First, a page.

The Nova Scotia Archives are turning to a modern use of communication to mark the 95th anniversary of the Halifax Explosion.
Over the years, many stories have been recorded about the death and destruction caused by two ships — the Mont-Blanc and the Norwegian SS Imo — colliding in Halifax Harbour on Dec. 6, 1917. A significant portion of the city was levelled and the Halifax Relief Commission estimated 1963 people were killed.
Now, the Nova Scotia Archives is hoping technology will shed new light on the event. It's asking people to Tweet their family's stories from that day.
"Even though it may seem very, very brief, these were the types of messages that were sent during the explosion itself," said Lauren Oostveen, a spokeswoman for the Nova Scotia Archives.
She likens Twitter to the telegram that existed in 1917.
"There's sort of a historical precedent in that way," Oostveen said.
Stories coming in from across Canada
Deborah Merriam, who grew up in Dartmouth and now lives in Edmonton, said she was excited when she heard about the project.
"I don't think the story had ever been told, so I went ahead and Tweeted it," said Merriam.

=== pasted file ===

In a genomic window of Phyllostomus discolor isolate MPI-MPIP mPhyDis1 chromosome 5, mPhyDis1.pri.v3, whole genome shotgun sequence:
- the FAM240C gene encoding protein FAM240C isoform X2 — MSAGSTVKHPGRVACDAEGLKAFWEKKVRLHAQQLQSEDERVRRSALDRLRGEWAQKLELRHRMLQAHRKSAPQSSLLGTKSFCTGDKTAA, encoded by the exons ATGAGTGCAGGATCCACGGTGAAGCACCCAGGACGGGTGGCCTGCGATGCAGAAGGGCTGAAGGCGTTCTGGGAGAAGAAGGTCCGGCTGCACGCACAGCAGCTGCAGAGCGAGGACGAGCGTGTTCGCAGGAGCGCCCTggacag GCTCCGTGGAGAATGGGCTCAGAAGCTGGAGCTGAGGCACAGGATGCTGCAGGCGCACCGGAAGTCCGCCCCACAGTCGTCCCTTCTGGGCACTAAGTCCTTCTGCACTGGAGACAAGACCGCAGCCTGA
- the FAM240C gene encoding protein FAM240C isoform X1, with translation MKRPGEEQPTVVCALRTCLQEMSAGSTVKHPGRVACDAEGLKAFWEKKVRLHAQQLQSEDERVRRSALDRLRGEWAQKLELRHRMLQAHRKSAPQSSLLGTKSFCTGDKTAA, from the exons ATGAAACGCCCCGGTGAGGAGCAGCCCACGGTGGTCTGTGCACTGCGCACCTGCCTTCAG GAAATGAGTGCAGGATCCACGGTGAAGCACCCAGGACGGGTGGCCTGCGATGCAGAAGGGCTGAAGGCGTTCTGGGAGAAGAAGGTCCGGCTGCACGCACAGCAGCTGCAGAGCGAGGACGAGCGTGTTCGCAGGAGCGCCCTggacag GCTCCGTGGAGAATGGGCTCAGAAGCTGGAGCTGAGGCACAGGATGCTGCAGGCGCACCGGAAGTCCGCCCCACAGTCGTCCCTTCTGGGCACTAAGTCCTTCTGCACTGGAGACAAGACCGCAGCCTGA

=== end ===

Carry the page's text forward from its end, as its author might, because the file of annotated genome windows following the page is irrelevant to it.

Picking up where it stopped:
Her story, which was covered three different Tweets, spoke of her husband's grandfather who was deaf in one ear.
"As an adult, his doctors realized he had glass shards still in there," she Tweeted. "The story goes that he leapt on top of his baby sister's crib when (the explosion) happened."
Oosteveen said they've received responses from people as far away as Vancouver.
Other stories sent to the archives remarked on the size of the blast.
"My dad told me his grandmother in Antigonish felt the explosion. I never met her to ask more details," Tweeted A. McCormick.
The archives will continue collecting Tweets until the 100th anniversary. The plan is to print them for researchers to use in the future.
People who want to participate can tweet their stories and attach the hashtag #hfxex1917.